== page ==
Letter: Economic growth efforts focus on diversifying tax base

Published:

Your Jan. 9 issue

contains two different visions of the city of Hudson.

On the front page, reporter Laura Freeman chronicles the successful efforts of Economic Development Director Chuck Wiedie to attract new business and new business investment to Hudson during 2012.

On the opinion page, the letter "Wonders where Hudson is headed" finds an unkind word to say about almost everyone: our city fathers for their allegedly uncoordinated attempts at municipal planning, the schools for trying to "get into our wallets," and our "gullible community" for supporting schools and "city extravagances" including land-use plans and the new municipal marketing program. I cannot change the writer's mind. But, as a volunteer member of the city of Hudson Economic Growth Board, I do want him to know that all of the efforts to attract and expand business in Hudson have one "over-arching" objective (to use his terminology) - and that is to diversify the tax base, which will accrue to the benefit of all taxpaying citizens. The only alternative is to shrink services and cheapen our schools.

George Snider,

Hudson

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  • And, Mr. Snider, I invite you to read my own letter to the editor, published in the same edition of this newpaper as your own. Do you STILL think there is no room for economizing in city government without "shrink[ing] services"?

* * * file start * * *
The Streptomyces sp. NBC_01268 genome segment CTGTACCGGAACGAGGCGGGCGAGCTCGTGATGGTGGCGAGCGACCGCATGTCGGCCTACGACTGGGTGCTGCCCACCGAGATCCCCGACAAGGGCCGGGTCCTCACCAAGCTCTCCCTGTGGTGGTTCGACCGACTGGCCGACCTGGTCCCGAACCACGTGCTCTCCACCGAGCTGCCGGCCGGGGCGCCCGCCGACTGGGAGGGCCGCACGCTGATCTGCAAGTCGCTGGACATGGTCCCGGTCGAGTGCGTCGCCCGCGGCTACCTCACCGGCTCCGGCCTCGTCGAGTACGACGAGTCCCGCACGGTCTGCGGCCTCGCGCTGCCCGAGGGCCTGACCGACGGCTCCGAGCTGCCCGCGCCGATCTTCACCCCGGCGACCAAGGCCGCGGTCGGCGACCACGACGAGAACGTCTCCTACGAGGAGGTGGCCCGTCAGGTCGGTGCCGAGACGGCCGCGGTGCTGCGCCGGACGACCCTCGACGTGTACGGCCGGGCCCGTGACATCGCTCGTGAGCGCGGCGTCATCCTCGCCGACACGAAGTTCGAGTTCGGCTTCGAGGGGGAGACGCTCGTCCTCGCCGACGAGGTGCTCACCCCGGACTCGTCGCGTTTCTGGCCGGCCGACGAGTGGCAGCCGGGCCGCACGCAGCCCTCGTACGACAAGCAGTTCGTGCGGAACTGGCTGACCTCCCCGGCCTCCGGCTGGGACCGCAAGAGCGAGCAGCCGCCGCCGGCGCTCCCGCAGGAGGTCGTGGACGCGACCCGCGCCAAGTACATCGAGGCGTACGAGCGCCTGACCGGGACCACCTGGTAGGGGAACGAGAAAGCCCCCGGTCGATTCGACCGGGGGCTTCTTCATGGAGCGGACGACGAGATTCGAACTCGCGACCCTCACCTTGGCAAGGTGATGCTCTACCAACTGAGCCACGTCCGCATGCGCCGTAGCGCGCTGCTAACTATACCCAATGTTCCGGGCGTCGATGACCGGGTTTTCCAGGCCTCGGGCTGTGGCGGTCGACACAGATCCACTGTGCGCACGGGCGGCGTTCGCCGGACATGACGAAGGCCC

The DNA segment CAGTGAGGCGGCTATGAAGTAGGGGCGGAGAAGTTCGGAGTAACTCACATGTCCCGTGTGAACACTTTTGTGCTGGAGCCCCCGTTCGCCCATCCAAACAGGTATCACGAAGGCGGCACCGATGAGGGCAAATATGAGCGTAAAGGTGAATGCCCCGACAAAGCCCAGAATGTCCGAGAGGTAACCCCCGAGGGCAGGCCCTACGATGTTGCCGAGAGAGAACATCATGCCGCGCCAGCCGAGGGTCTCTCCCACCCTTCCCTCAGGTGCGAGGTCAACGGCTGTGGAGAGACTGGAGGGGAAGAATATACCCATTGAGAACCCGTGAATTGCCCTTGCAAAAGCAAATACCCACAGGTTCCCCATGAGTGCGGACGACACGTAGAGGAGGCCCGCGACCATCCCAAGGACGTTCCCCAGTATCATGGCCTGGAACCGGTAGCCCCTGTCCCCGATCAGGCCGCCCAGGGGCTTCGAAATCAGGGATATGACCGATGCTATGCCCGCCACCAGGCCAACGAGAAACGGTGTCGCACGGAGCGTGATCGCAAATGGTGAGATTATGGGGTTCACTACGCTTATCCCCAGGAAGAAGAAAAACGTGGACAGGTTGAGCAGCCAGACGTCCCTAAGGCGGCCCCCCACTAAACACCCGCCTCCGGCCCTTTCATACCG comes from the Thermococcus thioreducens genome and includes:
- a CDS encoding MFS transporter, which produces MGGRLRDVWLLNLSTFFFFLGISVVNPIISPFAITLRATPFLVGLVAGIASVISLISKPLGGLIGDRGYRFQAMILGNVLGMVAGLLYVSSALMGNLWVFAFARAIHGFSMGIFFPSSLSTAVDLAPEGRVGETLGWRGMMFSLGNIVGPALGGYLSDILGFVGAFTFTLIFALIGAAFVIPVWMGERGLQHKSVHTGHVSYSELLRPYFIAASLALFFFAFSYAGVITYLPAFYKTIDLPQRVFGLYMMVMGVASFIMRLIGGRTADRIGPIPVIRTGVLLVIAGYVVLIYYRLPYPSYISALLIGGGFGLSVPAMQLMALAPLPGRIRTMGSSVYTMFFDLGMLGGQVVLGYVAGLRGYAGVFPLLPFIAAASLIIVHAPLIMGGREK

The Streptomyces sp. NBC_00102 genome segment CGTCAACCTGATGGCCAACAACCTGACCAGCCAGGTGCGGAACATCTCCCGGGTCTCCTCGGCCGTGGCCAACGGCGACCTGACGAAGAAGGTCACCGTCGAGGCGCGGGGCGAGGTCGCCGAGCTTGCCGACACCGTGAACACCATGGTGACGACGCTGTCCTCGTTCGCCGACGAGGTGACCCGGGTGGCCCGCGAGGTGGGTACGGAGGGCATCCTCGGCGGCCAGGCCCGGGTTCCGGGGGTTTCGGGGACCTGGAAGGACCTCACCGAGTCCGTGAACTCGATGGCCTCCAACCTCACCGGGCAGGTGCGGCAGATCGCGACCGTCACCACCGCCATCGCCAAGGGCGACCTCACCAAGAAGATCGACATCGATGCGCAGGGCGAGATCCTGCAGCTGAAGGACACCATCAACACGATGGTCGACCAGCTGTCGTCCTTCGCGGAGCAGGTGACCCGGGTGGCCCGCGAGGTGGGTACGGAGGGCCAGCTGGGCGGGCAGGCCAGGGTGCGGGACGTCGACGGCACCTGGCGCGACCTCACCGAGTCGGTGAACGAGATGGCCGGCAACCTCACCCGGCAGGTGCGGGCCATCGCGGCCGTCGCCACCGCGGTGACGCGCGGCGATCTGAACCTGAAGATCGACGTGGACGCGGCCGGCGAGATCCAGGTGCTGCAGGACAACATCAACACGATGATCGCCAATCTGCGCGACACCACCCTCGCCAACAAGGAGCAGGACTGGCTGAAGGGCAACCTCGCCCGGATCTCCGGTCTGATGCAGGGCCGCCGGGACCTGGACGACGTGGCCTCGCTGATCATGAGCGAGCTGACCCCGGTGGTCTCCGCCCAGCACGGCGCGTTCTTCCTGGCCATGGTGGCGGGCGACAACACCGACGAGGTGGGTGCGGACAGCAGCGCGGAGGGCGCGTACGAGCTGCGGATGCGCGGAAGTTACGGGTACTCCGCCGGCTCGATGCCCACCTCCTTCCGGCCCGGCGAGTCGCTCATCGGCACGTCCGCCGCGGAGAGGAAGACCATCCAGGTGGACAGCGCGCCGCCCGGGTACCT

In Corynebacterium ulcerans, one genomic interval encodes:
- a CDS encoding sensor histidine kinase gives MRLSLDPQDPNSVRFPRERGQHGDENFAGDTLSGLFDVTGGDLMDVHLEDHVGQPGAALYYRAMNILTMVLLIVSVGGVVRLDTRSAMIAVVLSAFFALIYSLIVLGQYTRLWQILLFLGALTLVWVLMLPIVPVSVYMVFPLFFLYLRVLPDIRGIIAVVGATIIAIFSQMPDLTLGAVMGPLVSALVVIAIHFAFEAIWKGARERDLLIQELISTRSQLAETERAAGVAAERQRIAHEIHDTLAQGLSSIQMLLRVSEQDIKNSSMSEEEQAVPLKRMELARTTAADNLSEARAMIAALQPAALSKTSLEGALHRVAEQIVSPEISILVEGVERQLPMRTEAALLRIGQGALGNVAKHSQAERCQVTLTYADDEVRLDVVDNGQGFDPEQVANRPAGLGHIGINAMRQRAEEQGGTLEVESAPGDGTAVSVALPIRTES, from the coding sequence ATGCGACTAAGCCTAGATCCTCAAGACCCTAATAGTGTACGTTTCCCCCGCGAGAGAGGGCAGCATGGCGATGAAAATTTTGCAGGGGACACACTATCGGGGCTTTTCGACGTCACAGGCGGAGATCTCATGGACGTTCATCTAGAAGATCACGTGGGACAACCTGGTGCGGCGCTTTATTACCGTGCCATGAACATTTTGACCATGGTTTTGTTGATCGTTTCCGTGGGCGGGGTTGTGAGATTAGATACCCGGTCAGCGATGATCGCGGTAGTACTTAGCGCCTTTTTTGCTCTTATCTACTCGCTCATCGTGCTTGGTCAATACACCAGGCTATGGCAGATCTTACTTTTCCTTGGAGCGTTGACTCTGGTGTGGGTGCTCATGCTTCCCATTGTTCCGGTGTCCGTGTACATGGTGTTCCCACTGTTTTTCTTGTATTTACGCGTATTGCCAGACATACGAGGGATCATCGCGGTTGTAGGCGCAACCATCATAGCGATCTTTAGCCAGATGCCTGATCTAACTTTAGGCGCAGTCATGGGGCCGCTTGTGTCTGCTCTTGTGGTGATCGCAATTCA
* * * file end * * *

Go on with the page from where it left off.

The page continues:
• Mr. Snider ... please don't be naive. The "only alternative" that will sustain us in the long haul will be for City Council (and the Board of Education, for that matter) to become much more efficient with the tremendous resources Hudson residents and taxpayers already "contribute" for our mutual benefit each year. Concerning the city government, City Council does not need to "shrink services" ... it only needs to pay LESS for them. As I've pointed out to City Council and in articles and letters published in this newspaper, we are paying FIVE TIMES as much as we paid our combined full-time workforce on the day merger of the township and village forms of government took effect in 1994. We're paying the Station Manager for our local access cable television station $128,000 a year, or 46% MORE than what Cable 9 pays the Executive Director for running a system 2.25 times the size of our own! (See the related article in the "Citizen Opinion" section of this website.) City bureaucrats are crawling themselves and their salaries continue to grow year after year such that the average non-electric utility worker's annual BASE compensation in 2013 will be over $67,000 (and that includes all of the clerical workers, maintenance people, and others not pulling down anywhere near that kind of money). We can provide high quality services, stretch tax dollars more, and not miss a beat ... if only City Council had the will ... and the nerve! Take a look at the big picture, Mr. Snider. Then again, perhaps as an appointee of the current City Council, you can't afford in your public pronouncements to be anything but an unabashed cheerleader for its current members.